Spanish Bombs by The Clash

They sang the red flag
They wore the black one
But after they died
It was Mockingbird Hill Read full Lyrics
Andalusia, SpainAndalusia, Spain
When The Clash released their double album London Calling in 1979, they served notice that "the only band that mattered" - as some true believers referred to the group - was more than just a quartet of snotty punk rockers. While The Sex Pistols were imploding from within and berating anything and everything in the outside world, The Clash were pushing the envelope and pressing forward.

"Spanish Bombs" wasn't even a punk rock song - at least not musically. Instead, it featured a stirring melody, Mick Jones harmonizing with lead vocalist on the song, Joe Strummer, and a shuffling beat featuring an organ part. It was melodic rock, instead.

Lyrically, this song acted as a preview to the group's follow-up album, Sandinista!, which brought attention to revolutionary politics in Nicaragua and other Latin American countries. On it Strummer sings, "The hillsides ring with 'Free the people'/Or can I hear the echo from the days of '39?" Yes, the Spanish Civil War took its toll on Spain between 1936 and 1939, but when Strummer claims to hear the echo from the days of '39, he's clearly talking about other similar modern situations. He also says he's "hearing music from another time." Later, as Strummer sings how "Federico Lorca is dead and gone," he's referring to a famed Spanish poet that is believed to have been executed by an anti-communist death squad, in much the same manner Leftists were killed in the Santiago Stadium in '70s Chile. Lorca had gained international fame as a part of the Generation of '27. It is believed the Nationalist militia shot him to death in August of 1936.
Poet Federico LorcaPoet Federico Lorca
This song doesn't so much take sides as it details history, much as a TV news reporter might. "Spanish bombs shatter the hotels," Strummer notes, expressing himself similar to a reporter on the scene.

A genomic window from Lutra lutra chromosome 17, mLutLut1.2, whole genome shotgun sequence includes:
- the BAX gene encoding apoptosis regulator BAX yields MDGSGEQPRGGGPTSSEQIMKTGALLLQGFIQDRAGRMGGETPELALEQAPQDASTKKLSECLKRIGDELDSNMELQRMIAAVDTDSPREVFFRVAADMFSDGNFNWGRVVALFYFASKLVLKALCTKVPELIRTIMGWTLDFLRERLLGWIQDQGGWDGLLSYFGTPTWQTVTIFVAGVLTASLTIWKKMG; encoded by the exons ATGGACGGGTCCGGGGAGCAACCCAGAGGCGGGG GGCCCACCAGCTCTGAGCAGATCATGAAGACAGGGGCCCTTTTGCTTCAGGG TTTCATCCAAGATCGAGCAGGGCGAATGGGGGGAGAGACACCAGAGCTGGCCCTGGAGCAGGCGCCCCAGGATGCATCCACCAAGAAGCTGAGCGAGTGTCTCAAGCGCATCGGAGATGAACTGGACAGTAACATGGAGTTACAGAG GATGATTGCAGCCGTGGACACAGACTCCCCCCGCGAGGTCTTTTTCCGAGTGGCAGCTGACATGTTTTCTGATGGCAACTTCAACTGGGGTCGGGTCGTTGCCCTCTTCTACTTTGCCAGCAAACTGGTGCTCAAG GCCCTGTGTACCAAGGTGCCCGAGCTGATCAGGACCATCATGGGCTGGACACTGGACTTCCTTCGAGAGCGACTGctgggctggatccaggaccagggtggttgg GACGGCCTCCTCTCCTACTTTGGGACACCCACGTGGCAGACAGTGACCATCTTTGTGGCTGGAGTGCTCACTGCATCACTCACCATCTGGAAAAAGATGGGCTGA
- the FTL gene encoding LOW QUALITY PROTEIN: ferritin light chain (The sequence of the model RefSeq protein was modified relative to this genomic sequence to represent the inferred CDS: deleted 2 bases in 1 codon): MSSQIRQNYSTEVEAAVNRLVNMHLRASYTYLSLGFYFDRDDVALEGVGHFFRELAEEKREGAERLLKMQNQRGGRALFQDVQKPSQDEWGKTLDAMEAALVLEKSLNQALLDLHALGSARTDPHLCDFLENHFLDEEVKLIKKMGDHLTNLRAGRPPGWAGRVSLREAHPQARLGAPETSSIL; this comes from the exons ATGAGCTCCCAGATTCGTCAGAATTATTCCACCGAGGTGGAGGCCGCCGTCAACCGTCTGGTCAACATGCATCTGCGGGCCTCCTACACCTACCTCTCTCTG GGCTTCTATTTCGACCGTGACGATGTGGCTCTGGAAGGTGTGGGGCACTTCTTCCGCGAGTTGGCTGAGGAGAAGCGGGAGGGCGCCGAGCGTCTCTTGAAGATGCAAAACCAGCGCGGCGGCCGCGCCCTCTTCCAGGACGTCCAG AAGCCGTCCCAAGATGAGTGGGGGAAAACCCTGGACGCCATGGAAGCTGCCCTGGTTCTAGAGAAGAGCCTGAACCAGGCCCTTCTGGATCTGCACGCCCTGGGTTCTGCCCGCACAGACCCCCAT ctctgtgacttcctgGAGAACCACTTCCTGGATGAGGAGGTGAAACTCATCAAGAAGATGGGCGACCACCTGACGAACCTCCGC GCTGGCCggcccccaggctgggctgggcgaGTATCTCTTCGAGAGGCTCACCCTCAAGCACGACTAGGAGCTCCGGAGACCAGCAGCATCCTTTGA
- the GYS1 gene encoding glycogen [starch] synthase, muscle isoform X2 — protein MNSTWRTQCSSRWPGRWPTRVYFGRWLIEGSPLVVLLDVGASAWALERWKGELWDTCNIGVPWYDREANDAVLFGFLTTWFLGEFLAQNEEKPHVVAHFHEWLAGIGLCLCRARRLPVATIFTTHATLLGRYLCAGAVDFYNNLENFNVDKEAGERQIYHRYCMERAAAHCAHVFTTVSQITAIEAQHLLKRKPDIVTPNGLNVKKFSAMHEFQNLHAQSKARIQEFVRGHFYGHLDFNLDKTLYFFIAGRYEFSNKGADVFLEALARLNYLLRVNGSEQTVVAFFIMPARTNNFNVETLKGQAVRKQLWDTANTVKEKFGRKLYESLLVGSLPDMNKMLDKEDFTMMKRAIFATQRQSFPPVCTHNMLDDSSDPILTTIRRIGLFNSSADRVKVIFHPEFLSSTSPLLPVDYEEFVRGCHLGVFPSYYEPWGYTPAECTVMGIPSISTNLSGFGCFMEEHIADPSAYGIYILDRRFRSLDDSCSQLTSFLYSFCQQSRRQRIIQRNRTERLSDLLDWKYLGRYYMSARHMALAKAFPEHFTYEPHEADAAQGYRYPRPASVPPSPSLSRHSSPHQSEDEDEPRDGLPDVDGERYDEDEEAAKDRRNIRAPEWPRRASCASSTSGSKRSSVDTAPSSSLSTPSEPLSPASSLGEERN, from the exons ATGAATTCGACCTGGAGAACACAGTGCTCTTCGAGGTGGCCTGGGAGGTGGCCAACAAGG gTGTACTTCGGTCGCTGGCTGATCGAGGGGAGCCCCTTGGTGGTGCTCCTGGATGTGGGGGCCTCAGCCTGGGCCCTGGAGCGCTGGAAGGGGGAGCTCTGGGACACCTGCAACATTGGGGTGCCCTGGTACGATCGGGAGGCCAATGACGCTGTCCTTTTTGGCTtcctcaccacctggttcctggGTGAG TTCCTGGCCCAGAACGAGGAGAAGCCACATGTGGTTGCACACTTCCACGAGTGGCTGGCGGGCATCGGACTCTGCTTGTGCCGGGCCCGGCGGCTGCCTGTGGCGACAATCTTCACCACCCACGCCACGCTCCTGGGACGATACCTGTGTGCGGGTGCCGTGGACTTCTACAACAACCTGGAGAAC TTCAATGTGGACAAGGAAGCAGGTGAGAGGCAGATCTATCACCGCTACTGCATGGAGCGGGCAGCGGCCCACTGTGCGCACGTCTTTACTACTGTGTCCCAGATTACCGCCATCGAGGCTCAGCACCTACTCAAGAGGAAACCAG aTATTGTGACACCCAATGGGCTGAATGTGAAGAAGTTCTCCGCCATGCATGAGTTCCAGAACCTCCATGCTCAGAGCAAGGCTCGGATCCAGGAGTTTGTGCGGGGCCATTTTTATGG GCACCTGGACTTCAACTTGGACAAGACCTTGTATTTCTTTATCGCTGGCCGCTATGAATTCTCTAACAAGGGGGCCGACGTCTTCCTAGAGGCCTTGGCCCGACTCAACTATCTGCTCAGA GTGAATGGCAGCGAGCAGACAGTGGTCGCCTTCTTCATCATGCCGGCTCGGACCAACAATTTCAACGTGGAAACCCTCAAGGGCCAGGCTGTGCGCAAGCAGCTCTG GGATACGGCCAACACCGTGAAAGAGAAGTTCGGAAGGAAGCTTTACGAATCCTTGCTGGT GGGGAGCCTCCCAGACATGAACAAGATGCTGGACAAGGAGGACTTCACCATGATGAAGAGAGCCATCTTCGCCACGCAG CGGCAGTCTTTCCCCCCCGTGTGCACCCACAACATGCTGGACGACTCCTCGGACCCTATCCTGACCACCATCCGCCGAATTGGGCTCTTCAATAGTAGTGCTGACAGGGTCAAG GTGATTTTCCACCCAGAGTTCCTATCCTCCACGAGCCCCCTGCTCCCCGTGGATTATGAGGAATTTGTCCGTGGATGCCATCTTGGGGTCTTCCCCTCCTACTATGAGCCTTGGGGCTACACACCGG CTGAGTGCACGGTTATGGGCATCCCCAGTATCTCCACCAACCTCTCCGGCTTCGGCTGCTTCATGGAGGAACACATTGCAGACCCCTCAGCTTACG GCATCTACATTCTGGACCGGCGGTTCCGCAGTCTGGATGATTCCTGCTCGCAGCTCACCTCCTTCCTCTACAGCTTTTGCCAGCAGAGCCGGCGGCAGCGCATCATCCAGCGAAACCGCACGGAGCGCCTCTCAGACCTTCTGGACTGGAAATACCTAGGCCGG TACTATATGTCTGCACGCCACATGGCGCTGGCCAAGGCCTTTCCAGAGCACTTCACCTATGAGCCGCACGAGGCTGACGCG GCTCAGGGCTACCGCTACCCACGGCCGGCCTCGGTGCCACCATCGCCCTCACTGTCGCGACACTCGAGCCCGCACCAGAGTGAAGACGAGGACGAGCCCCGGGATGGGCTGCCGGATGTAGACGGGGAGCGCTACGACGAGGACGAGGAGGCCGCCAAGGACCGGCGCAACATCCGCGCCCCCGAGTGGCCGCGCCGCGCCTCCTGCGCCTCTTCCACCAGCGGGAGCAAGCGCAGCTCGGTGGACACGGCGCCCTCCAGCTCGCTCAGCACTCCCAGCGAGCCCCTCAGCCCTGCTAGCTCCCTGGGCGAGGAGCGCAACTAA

Strummer throws in bits and pieces from these times that strike a nerve with him, in a sort of cut-and-paste approach. He assumes, for example, that his listeners already know who poet Federico Lorca was, so he doesn't really tell us a lot about the man's life in the song.

Ultimately, The Clash are praising Spanish Republican heroism, a wide-ranging group of warriors fighting the Spanish Civil War, a collective that included anarchists, communists and centrists. These fighters ultimately lost the war, which led to the rise of Francisco Franco, a much-despised ruler that lorded over Spain for the next 36 years.

Spain, the nation, is the central focus of this song, but The Clash also name-drop a number of its cities during the song. These include Andalusia, just south of the Iberian Peninsula, which was one of the early regions to fall prey to the Fascists. Andalusia's name has Arabic roots. Its culture has been influenced by the Greeks, the Roman Empire and the Vandals. Much that we see as typically Spanish derives from this region, such as bullfighting.
Costa Brava, SpainCosta Brava, Spain
They also sing about Costa Brava, a Republican stronghold with strategic ports. Costa Brava may be a beautiful tourist stop now, but its name, Costa, the Catalan and Spanish word for "coast," and Brava, which means "rugged" or "wild," reminds us it was a tough environment once upon a time.

You may also notice the way The Clash sings some of these verses in Spanish. This is a trick they turned to again with great success for "Should I Stay or Should I Go," which utilized an English call and a Spanish response approach in one section. It echoed a familiar gospel music approach. Strummer's command of the Spanish language is not very strong, but his line, "yo te quiero y finito yo te querda o mi corazon" most likely means, "I love you infinitely, I love you, oh my heart." This lingual artistic tactic contrasted with the oftentimes thuggish, anti-intellectual approach of some early punk bands. Singing bilingually certainly revealed a culturally diverse group of musicians.

Listening to The Clash's "Spanish Bombs" is a reminder that they just don't seem to make bands like that anymore. Unlike the recent emo trend in rock, along with all the bragging rappers, music appears to be getting more and more self-centered all the time. However, The Clash were able to look outside their own circumstances, reach back to a pivotal place and time in history, and think about those that struggled against the curse of fascism.

So if you take a Spanish vacation one day, think about The Clash's historical references to Andalusia and Costa Brava, as well as all the beautiful sights and sounds. History lessons through rock music: Now what could be more punk rock than that?
~ Dan MacIntosh Spanish Bombs Songfacts
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Comments: 2

  • Peter From Nz from Wellington New Zealand Great backstory Dan. Mucho gracias
  • Nancy from Buffalo, NyThank you for a short but thorough explanation of the Spanish Civil War. I've been listening to the Clash forever and never knew what the references meant.
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